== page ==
A Taste of Hawaii: Poke Bowl Recipe

Poke, a Hawaiian dish usually made with fish but also possible vegan, is delicious source of nutrients. We share a quick, simple recipe.

When in Hawaii one must try local poke. Poke means to cut or slice in Hawaiian and refers to a dish of diced, raw, marinated fish, typically tuna or octopus. Poke is said to have originated from native Polynesians hundreds of years before westerners arrived on the islands. Today, the marinade usually consists of soy sauce and sesame oil, among other additions like onion, kimchi, pepper, etc; but when it was initially made years ago, the raw fish was mixed with salt and seaweed. The salt was for flavor but also to preserve the fish. In the 1960s and ’70s is when historians believe that poke became what we know it as today. Then, in the ’90s, Chef Sam Choy, referred to as the “Godfather of Poke”, seemed to popularize the dish amongst a wider audience through his annual poke cooking contest that is still going on today. 

Poke is typically made with ahi tuna or octopus; however, you will also find places that serve salmon or white fish. You can even find poke-style dishes for vegetarians and vegans using protein replacements like tofu. When picking a fish to make poke with, it is imperative that you choose wisely. Since the fish will be enjoyed raw, make sure that it is sashimi grade, ideally wild-caught, and locally sourced from a distributor with a good reputation. Some key healthy nutrients you’ll get from tuna are vitamin B12, iron, phosphorus, and vitamin D. If you prefer to make your poke with salmon, you’ll be getting a boost of omega-3 fatty acids, B vitamins, astaxanthin, and selenium. Sesame oil is loaded with antioxidants, healthy fats, and vitamin E. Serving the fish over a cup of rice will make this a filling and satisfying meal full of lean protein, complex carbohydrates, and healthy fats. If you are concerned with the mercury content of fish, keep in mind the FDA advises that pregnant women avoid uncooked fish and only enjoy cooked low-mercury fish.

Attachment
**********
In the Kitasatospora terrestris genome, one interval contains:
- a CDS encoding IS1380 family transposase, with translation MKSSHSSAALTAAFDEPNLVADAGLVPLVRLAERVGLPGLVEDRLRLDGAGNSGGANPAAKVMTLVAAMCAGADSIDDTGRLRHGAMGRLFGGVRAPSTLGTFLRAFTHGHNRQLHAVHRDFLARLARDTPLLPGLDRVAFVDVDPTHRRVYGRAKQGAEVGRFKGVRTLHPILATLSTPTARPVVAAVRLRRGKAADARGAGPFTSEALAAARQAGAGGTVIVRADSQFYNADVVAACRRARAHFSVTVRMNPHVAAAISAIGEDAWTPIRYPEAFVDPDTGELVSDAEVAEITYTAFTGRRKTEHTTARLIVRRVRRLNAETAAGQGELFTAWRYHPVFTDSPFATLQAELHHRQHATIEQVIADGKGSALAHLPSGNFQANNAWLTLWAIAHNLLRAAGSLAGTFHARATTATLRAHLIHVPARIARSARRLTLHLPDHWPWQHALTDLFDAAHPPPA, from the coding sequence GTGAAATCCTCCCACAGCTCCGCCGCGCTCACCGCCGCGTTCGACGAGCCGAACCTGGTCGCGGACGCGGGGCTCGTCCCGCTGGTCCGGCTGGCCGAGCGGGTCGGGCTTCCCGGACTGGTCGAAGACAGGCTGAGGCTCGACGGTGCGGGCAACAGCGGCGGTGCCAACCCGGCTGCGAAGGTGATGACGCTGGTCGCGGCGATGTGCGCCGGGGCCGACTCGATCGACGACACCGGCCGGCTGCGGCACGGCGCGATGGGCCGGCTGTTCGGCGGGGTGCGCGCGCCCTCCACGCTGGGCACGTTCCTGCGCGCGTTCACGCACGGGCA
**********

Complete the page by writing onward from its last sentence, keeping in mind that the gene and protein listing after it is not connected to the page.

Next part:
Poke Recipe

If you are not in Hawaii but want to bring the same delicious flavors of poke to your house, follow our recipe below. 

– 1 sashimi-grade ahi tuna steak, 1-inch dice. You can substitute tuna for your fish of choice. We also love wild-caught salmon.
– ¼ of a yellow onion, small dice
– 1 green onion, thinly sliced
– 1 ½ tablespoons soy sauce. If you are gluten free, look for tamari made without gluten.
– 1 tablespoon sesame oil
– 1 tablespoon sesame seeds
– Sea salt, to taste
– Red pepper flakes, to taste
– 1 cup cooked jasmine, brown, or basmati rice
– Toppings of choice: diced avocado, pickled radish, edamame, carrot. 

– Combine tuna, yellow onion, green onion, soy sauce, sesame oil, sesame seeds, sea salt, and red pepper flakes in a bowl.
– Serve over your choice of rice and enjoy. 

If you’re vegan, you can still enjoy the delicious flavors of poke! Simply marinate extra firm, pressed tofu in soy sauce, sesame oil, yellow onion, green onion, sea salt, and red pepper flakes for at least 20 minutes. Serve over rice and top with any other toppings of your choice. 

History of poke source: https://hawaiioceanproject.com/a-brief-history-of-poke-in-hawaii/ 


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Taylor Marks
Taylor Marks is a certified holistic health coach and current student at The Institute of Culinary Education studying health supportive culinary arts. Her passions include making nourishing food taste and look delicious and guiding others towards feeling their best.


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